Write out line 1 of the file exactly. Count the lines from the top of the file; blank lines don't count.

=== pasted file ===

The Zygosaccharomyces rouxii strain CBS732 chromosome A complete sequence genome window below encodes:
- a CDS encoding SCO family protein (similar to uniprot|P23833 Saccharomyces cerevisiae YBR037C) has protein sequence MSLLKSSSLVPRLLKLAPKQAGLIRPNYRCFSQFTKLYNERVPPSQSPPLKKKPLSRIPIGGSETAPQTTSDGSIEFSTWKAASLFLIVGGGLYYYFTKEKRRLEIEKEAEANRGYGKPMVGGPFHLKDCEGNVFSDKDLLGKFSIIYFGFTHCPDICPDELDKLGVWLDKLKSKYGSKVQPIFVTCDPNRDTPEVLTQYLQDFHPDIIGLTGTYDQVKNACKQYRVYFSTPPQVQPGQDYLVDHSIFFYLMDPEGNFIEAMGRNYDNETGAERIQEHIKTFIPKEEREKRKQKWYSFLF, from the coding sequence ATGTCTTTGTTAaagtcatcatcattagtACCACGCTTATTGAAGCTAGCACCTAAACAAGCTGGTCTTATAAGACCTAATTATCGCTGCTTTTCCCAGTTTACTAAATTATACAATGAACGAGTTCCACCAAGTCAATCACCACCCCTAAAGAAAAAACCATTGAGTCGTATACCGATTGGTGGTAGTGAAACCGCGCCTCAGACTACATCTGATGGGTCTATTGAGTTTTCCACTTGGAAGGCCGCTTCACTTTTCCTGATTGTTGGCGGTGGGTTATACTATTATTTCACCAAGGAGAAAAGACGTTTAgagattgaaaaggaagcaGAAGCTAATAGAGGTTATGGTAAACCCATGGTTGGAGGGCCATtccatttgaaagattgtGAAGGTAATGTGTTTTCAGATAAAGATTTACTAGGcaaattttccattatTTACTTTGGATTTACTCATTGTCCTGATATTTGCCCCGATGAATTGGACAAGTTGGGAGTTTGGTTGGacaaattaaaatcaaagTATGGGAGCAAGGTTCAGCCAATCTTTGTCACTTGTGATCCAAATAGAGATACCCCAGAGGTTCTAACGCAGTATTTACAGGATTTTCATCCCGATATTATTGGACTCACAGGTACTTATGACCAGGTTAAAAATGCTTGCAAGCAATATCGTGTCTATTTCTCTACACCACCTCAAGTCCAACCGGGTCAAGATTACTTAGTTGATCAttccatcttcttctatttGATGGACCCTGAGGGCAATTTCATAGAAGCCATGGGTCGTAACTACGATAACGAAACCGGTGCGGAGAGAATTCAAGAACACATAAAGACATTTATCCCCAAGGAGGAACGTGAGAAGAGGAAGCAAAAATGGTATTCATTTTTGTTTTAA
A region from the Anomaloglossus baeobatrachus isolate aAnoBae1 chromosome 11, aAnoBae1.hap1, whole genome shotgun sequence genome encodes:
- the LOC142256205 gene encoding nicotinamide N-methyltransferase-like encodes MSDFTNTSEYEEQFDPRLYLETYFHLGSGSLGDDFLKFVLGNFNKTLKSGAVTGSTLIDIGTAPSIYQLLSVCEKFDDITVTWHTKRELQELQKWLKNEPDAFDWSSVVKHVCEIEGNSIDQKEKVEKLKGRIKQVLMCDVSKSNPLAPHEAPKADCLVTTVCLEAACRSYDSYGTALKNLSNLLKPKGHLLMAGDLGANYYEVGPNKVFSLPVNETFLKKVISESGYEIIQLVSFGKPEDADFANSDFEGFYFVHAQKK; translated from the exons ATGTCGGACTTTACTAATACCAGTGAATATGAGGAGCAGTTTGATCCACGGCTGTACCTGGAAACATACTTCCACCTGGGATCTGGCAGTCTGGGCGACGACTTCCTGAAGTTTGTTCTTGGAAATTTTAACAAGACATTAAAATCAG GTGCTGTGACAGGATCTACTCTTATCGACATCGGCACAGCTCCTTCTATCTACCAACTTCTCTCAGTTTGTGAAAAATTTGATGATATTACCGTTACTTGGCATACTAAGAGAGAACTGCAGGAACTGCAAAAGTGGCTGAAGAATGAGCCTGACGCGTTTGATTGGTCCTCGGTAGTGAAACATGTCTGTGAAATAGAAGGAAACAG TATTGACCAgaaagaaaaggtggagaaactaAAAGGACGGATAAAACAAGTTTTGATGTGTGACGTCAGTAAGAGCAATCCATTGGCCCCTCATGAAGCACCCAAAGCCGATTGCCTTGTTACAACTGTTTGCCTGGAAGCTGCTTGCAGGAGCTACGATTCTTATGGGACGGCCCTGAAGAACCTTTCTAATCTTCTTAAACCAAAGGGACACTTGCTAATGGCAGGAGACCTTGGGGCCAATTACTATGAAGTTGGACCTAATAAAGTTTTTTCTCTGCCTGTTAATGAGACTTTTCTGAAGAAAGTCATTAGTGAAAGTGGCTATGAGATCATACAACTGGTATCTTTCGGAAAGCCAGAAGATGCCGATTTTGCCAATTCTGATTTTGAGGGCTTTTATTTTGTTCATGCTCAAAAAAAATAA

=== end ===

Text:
The Zygosaccharomyces rouxii strain CBS732 chromosome A complete sequence genome window below encodes: